“Breathing is unquestionably the single most important thing you do in your life. And breathing RIGHT is unquestionably the single most important thing you can do to IMPROVE your life. If you’re interested in preventing illness, proper breathing may help you protect against angina, heart disease, respiratory infections, and fibromyalgia. It will also help you live a longer, more energetic, and stress-free life.”
~ Sheldon Saul Hendler, M.D., Ph.D., specialist in internal medicine, “The Oxygen Breakthrough”
“How do you know if you’re doing the Oxycise! breath right? Is there a special feeling or some way I can tell?”
The inhale should feel deep and peaceful and relaxed… like taking a drink of cool, refreshing water. The air should enter deep into your lungs and your abdominal muscles (your tummy) should be totally relaxed. As you inhale deeply and fully, let your tummy expand freely. The air doesn’t actually enter your stomach — it’s just pushing down on the abdominal cavity a little as it fills your lungs. If you put your hands on the sides of your waist, just under your ribcage, you should be able to feel the expansion as your lungs fill.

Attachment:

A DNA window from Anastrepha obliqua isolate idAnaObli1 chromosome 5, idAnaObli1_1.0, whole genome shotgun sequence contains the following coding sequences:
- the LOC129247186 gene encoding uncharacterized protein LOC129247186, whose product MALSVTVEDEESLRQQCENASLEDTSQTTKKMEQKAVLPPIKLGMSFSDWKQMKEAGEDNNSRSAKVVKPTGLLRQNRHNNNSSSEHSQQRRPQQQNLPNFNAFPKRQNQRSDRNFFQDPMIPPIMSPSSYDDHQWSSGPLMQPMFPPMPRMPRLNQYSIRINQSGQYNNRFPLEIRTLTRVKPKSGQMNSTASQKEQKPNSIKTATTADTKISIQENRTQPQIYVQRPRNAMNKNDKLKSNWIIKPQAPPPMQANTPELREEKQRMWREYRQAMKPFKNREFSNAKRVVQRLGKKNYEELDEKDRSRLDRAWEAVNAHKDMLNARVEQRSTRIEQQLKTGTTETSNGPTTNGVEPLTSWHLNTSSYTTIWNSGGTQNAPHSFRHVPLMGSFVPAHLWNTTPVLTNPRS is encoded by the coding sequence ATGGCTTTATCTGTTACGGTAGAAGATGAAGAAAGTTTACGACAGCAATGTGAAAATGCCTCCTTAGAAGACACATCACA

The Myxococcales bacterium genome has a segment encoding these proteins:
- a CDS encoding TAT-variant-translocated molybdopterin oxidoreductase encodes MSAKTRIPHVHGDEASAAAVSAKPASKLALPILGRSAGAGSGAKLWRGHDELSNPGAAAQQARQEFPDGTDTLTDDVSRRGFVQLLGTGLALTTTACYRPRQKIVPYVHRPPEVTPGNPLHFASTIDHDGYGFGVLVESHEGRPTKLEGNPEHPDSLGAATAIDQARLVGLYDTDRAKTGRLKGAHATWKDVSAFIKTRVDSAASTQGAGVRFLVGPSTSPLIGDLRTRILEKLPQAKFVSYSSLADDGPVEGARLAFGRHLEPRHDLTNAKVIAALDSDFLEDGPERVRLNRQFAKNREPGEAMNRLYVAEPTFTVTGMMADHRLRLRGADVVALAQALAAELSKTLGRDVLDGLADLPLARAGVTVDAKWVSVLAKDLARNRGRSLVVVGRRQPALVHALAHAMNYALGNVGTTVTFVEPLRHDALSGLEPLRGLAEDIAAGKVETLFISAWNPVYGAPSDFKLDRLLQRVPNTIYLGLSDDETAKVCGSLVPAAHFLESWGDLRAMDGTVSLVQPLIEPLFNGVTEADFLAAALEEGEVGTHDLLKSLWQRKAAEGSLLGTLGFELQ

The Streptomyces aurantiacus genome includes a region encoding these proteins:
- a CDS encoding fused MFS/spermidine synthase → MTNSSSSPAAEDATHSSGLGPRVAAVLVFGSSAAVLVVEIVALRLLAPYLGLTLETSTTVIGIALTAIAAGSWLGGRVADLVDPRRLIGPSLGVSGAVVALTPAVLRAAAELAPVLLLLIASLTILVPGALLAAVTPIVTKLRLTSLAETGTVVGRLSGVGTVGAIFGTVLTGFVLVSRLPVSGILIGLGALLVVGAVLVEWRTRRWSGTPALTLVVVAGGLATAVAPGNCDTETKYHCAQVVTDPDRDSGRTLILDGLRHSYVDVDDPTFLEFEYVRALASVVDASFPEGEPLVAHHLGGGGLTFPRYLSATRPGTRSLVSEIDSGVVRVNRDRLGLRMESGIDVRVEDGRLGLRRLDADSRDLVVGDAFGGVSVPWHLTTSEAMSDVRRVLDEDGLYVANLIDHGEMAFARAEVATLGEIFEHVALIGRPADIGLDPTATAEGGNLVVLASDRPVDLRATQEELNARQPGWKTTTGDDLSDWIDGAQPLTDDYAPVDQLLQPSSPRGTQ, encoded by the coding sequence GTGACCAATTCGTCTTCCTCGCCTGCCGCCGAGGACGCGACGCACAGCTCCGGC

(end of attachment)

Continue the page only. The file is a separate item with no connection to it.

Right after the inhale you should tighten and “Lift” your abs. This is very similar to the muscle contraction in your abdomen that happens automatically when you cough or sneeze. The difference with Oxycise! is that we want you to learn to control it and be able to maintain it. You might try “faking” a cough and see if you can identify the muscles that contract. Doing this several times may help you discover how to relax and then tighten these muscles. You should work to maintain the muscle contraction throughout the 3 sniffs, exhale and 3 extra puffs. Then relax the contraction for the next inhale.
“I’m having problems taking in 3 sniffs while my abdominal muscles are tight.”
This is totally normal — and it’s supposed to be difficult! It’s hard to take in extra air when your abdominal muscle are tight — that’s why you don’t want to tighten up during your inhales. But after the inhale you don’t need a lot of extra air because your lungs should already be full. What you are doing is just trying to “top them off” a tiny bit. Your abdominal muscles are actually working against the power of your diaphragm as you try to take in some extra sniffs. That’s what makes this step a great toning exercise for the abs!
“I don’t have any air left after the exhale to do 3 extra puffs… should I take in a little more air before the puffs?”
No, don’t take in extra air at this time. The whole purpose of this step is to TRY to do 3 more puffs, even if your lungs feel totally empty. In fact you should try to completely empty your lungs on the exhale — don’t try to “save” air for the 3 puffs. When you feel like you don’t have any air left after the exhale, then try to do just 3 little tiny puffs. This makes your abdominal muscles have to tighten to try to squeeze a little more air out. Another great ab toner!